Scott’s presentation was the perfect example of bringing different subjects together and engaging your students in a project that is place based. Students don’t always know a lot about the place they live, and Scott’s exercise gave them the chance to dig deeper while bringing also the community in the project.

Ernestine Hayes’s reading from her book “The Blonde indian” was very emotional. Neither fully Native American or Euro-American, she encounters a feeling of alienation from both her Native culture and the Western culture. She realized early in life that she could never be” a blue bird” and she would just be “ a seagull”, like her elementary teacher told her. Ernestine’s message to us was to believe that every child is brilliant, and to engage them into critical thinking. She tells her students that the recipe to succeed is: “ 1% what you know, 2% who you know, and 97% DETERMINATION”. As teachers, we need to realize that we are not only changing a child’s life, but a generation.

CRT

  1. Culturally responsive teaching takes the culture of the students into account when teaching and uses it to help engage the students using relatable material.
  2. Being a science teacher I could integrate history into many lessons such as sustainability and fishing. I could go into how changing laws and regulations have affected the salmon and forests of southeast Alaska.

Reflection on Scott’s Discussion

When Scott came in, I didn’t know what to expect. After reading the pages we were asked to read, I was curious about how he was going to include an activity or what the discussion was going to be about. I was also wondering how to incorporate the lessons he will teach into different content areas.

We were asked to write down a few answers to simple open-ended questions with no right answer. As I wrote down my answers I kept looking for the way he would turn this into a lesson or attach it to his points. The group-sharing was, like normal, relaxing and thoughtful. I remembered things about myself and my home. It was a good activity that did eventually tie into what he was presenting.

Each student will learn differently and will find different subject matter interesting. One student might enjoy writing poetry while another student would rather write findings to a scientific research study. It is important to leave the subject matter open-ended, like the questions, to allow all of the students to become interested.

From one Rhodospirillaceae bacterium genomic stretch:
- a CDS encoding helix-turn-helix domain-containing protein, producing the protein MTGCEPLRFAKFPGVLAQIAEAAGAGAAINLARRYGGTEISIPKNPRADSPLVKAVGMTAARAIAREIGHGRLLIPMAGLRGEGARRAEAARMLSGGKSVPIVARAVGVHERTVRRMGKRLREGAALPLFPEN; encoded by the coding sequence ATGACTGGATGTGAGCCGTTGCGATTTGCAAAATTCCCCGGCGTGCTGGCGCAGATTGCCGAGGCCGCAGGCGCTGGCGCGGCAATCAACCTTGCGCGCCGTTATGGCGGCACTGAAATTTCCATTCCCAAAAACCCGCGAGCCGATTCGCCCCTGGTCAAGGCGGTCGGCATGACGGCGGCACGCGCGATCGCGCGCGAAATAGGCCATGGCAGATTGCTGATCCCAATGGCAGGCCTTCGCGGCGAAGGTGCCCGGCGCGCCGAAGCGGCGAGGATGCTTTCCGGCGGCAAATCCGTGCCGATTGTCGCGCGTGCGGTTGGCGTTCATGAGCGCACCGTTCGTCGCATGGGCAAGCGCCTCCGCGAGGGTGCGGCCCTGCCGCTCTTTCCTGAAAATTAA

I have been struggling to find potential field trips for an english class or project that will keep the students moving around. Which brings me to another point that Scott made. Students sit for hours on end in multiple different classrooms. They will get antsy and squirrely and will need a break from sitting. So it brought up the question, how will I get students to move around the classroom? Honestly, I have thought of multiple ways to get students moving, but none of them are field trips. That is okay, because most students just want to move around, create something they are interested in, and have something to show for the work that they contributed.

It was nice to hear Scott talk, and I look forward to his class in the second half of this semester.

Culturally Responsive Teaching

When I think of culturally responsive teaching, I think of the words grounded, rooted, and integrated. Grounded in culture, rooted in culture, and fully integrated culturally. A culturally responsive lesson does not just showcase or highlight an aspect of the regional culture in which students are studying – it digs its roots deep into those ways of knowing. It is reflective, interactive, and responsive (as it says in the name!), not a mere snapshot or a “heroes and holidays” approach.

All of the lessons we observed and participated in this past week allowed us (and the culture camp students) to learn about and actively engage culture. Something I liked about each lesson was that all of them required students to think critically and make meaning. Actively engaging culture, thinking critically about culture, and making meaning from cultural knowledge are three hugely important features of culturally responsive teaching, as was evidenced in each lesson presented in class last week.

Observing the culture camp was an enlightening experience. From observing the students, you could tell that they were engaged and excited about what they were learning; I think that this was due to the hands-on nature of the camp – the fact that they could actively participate in the exploration and acquisition of knowledge. They could make the knowledge their own by doing, not just by listening. I heard several students say that attending camp was a transformative experience for them. Having the chance to be an active learner can be truly empowering. The evidence is in the students’ reactions.